Regional Gardening Reports :: National Gardening Association

In the Garden:
October, 2010
Regional Report

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Lacecap, mophead, picote - hydrangeas are beautiful, diverse, and come in enough colors for everyone to enjoy.

Hydrangeas - More Than Your Grandmother's Snowballs

Once upon a time, the language of hydrangeas was pompom, mophead, snowball. The summer colors were pink or blue, or sometimes both on one shrub.

Today- early October 2010- I peek 'round my porch corner to enjoy rich autumn color on my favorite lacecap hydrangea, Lady In Red. Dainty flower clusters dangle upside down around a center of knobby green, faux seed heads. A deep rosy blush looks sponge-painted on the four reversed sepals, now colorfully topsy-turvy. Their underside is pale green.

Lady In Red is a big-leaf Hydrangea macrophylla with three-season interest. A lacecap, it has two flower forms in each flat cluster. In spring and through summer, the upright, four- to five-inch clusters bloom pink and white like a filigree halo. Half-dozen or more showy white to pink sterile ray flowers surround blue-purple fertile centers. Come fall, the green foliage turns red-purple and the sterile flowers droop.

Lacecap hydrangea cultivars are aplenty, with more on the market every year. New Hydrangea paniculata varieties Pinky Winky and Quick Fire are impressive multi-season favorites. This October morning, Pinky Winky's tall, thick stem is tipped with one erect, six- to twelve-inch, cone-shaped flower head with pink to rose to tan sepals. The flower clusters began flat and white in spring. They elongated, the aging flowers turned pink, and new white flowers pushed up to form this bi-color, mini-spire. Quick Fire's spires bloom early and age to deep, rich pink.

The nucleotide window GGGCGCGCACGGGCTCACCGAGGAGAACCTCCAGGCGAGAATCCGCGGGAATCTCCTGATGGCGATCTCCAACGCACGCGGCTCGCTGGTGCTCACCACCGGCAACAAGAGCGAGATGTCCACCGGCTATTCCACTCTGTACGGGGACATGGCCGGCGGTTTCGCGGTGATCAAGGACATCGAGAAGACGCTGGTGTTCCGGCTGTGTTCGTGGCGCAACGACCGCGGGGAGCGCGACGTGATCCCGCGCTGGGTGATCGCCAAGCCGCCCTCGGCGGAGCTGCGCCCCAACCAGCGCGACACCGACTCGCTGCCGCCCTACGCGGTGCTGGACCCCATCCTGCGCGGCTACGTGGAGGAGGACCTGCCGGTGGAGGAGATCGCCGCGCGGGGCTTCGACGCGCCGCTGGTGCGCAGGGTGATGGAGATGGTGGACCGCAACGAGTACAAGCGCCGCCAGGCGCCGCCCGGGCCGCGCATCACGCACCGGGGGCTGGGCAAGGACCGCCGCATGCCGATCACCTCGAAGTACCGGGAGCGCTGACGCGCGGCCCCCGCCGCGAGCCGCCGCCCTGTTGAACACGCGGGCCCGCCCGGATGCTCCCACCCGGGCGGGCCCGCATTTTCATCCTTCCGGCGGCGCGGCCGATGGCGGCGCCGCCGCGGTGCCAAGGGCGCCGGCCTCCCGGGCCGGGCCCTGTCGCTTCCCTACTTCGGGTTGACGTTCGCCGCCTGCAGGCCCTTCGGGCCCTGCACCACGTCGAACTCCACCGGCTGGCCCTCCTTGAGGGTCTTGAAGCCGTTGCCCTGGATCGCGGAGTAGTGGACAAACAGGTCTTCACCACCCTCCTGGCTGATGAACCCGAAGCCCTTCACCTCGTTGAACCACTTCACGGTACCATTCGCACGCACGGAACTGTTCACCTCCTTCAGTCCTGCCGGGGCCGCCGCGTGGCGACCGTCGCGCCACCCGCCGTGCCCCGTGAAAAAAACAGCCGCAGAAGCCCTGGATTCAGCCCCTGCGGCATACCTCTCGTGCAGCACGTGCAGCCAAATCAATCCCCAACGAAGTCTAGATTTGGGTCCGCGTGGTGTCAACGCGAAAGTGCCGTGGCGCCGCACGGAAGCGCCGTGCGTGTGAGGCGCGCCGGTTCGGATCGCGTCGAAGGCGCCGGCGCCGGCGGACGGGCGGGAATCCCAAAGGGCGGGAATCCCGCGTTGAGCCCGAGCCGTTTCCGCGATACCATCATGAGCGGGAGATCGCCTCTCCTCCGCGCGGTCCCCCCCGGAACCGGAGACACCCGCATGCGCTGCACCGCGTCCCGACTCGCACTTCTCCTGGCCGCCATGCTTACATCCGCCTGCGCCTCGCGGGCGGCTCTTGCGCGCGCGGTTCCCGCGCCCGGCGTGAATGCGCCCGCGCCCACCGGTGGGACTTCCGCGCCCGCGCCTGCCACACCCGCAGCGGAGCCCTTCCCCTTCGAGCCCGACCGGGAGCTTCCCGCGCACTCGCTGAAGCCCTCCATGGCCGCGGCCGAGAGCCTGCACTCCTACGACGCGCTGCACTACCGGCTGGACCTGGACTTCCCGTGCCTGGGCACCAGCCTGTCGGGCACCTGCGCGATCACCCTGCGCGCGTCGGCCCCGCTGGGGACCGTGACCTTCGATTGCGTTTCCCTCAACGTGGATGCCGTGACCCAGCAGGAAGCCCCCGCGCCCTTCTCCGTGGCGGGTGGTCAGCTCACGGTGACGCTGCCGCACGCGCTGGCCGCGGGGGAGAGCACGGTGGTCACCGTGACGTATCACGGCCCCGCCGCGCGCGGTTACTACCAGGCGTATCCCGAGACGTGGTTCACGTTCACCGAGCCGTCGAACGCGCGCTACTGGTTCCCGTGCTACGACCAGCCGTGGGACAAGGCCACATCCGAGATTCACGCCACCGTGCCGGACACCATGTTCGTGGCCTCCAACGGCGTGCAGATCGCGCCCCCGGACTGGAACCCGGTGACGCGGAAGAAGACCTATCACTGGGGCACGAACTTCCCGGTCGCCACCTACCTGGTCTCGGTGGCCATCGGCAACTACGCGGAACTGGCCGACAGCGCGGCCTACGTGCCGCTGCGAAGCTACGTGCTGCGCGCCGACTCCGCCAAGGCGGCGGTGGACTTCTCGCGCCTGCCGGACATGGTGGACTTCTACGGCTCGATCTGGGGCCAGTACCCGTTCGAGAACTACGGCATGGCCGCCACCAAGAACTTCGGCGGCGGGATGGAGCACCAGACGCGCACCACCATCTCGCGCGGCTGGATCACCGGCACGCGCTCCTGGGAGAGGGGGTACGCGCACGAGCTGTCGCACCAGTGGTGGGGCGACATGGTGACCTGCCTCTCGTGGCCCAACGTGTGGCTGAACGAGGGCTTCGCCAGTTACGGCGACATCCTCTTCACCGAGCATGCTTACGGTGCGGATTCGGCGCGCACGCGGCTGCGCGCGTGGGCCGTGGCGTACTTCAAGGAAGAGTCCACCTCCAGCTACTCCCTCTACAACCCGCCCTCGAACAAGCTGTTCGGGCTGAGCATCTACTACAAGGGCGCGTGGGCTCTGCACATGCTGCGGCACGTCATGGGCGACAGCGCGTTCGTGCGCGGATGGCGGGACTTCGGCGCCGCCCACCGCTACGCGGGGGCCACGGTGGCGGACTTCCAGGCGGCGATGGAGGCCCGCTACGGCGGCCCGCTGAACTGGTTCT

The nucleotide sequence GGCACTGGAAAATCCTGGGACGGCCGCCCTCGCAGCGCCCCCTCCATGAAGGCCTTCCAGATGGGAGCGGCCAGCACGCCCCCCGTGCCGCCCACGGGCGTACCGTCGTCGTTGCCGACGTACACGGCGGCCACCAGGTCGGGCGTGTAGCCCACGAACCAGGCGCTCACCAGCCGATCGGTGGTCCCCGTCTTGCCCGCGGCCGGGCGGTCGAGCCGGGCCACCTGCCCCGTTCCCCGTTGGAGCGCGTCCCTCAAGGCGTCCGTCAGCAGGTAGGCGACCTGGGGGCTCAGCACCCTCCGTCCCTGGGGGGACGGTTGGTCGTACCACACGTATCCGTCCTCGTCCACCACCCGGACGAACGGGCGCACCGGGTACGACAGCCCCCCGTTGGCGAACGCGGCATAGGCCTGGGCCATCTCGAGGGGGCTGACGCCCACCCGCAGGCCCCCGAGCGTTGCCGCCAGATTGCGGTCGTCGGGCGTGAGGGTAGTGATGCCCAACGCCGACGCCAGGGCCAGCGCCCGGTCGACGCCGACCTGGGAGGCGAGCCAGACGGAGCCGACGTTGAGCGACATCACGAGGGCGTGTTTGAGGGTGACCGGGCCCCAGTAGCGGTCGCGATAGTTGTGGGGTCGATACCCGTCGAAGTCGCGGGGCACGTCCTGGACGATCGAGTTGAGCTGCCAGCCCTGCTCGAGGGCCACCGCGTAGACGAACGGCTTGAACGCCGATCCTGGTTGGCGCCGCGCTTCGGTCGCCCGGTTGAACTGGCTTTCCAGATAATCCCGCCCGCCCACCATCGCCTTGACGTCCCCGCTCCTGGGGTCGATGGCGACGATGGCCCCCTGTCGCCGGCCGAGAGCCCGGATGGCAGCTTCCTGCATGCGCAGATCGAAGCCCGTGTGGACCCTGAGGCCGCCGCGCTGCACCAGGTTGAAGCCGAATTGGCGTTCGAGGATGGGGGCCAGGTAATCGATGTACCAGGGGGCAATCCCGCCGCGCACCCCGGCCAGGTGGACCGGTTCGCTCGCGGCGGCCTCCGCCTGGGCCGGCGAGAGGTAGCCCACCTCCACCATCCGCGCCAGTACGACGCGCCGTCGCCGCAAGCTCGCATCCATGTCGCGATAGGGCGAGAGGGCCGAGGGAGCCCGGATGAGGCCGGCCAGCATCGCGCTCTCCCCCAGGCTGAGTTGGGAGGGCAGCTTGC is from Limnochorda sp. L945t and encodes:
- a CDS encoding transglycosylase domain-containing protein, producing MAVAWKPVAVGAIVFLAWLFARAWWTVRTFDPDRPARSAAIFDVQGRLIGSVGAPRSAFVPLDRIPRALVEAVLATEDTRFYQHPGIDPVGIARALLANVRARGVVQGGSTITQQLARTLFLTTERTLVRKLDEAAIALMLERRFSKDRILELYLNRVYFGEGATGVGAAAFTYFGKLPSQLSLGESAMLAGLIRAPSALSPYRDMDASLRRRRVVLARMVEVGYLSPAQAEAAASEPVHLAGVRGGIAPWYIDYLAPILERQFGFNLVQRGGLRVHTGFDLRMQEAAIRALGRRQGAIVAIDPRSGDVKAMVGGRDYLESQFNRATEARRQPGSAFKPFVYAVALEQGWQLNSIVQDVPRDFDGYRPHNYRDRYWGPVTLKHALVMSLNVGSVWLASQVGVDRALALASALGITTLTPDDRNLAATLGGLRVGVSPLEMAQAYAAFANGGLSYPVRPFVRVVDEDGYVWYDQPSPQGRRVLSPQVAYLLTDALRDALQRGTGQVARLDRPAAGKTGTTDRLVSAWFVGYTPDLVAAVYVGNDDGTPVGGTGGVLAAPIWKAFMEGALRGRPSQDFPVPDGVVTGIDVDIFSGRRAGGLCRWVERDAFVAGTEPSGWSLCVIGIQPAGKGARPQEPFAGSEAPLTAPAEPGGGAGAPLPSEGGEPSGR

Traditional Snowballs
The tried-and-true snowball hydrangeas are sentimental favorites. The white Pee Gee Hydrangea paniculata has large, full, showy snowballs look lovely in a vase, either fresh or dried.

Hydrangea arborescens has classic snowball cultivars, including 'Annabelle' (changes from green to white) and 'Grandiflora,' as well as new varieties with even larger, rounder flower heads such as Incrediball and 'Hayes Starburst.'

Cutting-Edge Hybrid Mopheads
How about a compact hydrangea with bicolor mophead? Blue to purple flowers, red and white, pink to green, fuschia to green. The H. macrophylla CityLine series spans the rainbow. Serrate-petal 'Parzifal,' red-blooming 'Masja,' and pink with white margins Edgy Hearts picotee are also new artful beauties.

Unless I can ID species and cultivar, I can't be sure if it blooms on old or new wood. That distinction is an important. So I often prune conservatively, removing dead stems at the shrub's base, clipping off dead flowers to the first node.

Old-Wood Bloomers
For pruning's sake, hydrangeas fit one of three categories. In general, big leaf hydrangeas (H. macrophylla), such as the old-fashioned snowballs and the Lady In Red, bloom on old wood. That is, flower buds take some nine months to form INSIDE the stems. Stems hold those buds from autumn through winter. Cutting off stems removes flower buds.

New-Wood Bloomers
H. arborescens and H. paniculata bloom on new wood. That is, flower buds form in new stems that grow in spring. That's why pruning old stems now won't affect next spring's flowers.

New AND Old Wood Bloomers
The Forever and Ever, CityLine and Let's Dance series are touted as forming flowers on old and new wood. They tend to die back in our winters, so pruning isn't usually necessary.

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